Last updated: August 24. 2013 1:01AM - 892 Views

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LIMA — A man originally sent to prison for the traffic deaths of two high school girls four years ago was given a third chance Tuesday to get his life in order.

Over the objection of a prosecutor, Judge Richard Warren sentenced Andrew Lane to 60 days in jail and four years probation instead of prison. Lane also will have random drug testing and was given jail credit for 34 days served.

Assistant Allen County Prosecutor Terri Kohlrieser reminded the court Lane was the driver of a car that killed Sara Kruger, a sophomore, and Kierra Morman, a freshman. Both were pupils at Allen East High School.

Lane was in court for violating his probation. During a traffic stop, a trooper found an illegal synthetic drug, K2, in his car, and a prescription drug his mother gave him from an old prescription she had.

“This court is well aware of what brought us here in the first place,” Kohlrieser said. “He killed two people.”

Kohlrieser said Lane was not supposed to have any drugs unless prescribed by a doctor, not his mother.

Lane’s attorney, Steve Chamberlain, said Lane lives every day knowing his actions led to the deaths of two young girls.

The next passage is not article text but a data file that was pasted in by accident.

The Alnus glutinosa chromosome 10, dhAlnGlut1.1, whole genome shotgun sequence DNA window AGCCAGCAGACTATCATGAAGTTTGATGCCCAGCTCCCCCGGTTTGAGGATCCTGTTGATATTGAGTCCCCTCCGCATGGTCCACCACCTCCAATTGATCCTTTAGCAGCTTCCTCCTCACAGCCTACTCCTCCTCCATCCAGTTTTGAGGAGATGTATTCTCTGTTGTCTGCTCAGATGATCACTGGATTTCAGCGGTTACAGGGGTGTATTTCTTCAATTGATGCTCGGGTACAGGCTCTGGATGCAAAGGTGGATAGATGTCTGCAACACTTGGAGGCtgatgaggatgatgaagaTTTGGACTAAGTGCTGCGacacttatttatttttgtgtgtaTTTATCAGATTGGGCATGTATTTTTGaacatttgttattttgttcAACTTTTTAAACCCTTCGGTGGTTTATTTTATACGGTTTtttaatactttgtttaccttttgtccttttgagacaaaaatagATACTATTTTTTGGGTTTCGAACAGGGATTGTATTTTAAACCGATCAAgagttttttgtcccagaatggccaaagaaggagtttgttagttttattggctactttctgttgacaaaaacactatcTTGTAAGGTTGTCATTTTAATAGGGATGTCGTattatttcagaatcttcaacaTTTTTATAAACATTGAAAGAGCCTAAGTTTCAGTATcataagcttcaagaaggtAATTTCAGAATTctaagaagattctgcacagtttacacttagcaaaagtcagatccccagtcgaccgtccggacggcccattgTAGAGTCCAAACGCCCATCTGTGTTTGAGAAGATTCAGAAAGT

“Nothing he does every day the rest of his life is going to bring those girls back,” Chamberlain said.

Chamberlain said Lane has worked hard to make something of his life. He is in school to further his education and had a job until his arrest last month.

Kohlrieser said Lane got his second chance when he was granted early release from a four-year prison sentence on the charges of two counts of aggravated vehicular homicide. She objected to giving Lane a third chance.

“You get one shot at judicial release. Just because he’s been doing great so far, he blew it. He flat-out blew it. He ought to be punished for that not somebody else driving down the highway. You let him out of prison. That’s an opportunity that’s not given to everybody,” Kohlrieser said.

Lane said he screwed up but had been doing well.

“I have kept a job and been trying to stay out of trouble for the most part. Every day I live, I try to live for the girls,” Lane said. “I know I can do better.”

The crash happened Dec. 5, 2008, on Greely Chapel Road. Lane was driving a vehicle at 3:30 a.m. at a high rate of speed when he crashed killing the two girls who were passengers. A third passenger, Justin Scarberry, was seriously injured.

Lane had served just more than a year in prison and about a year in jail before he entered a guilty plea.

Andrew Lane
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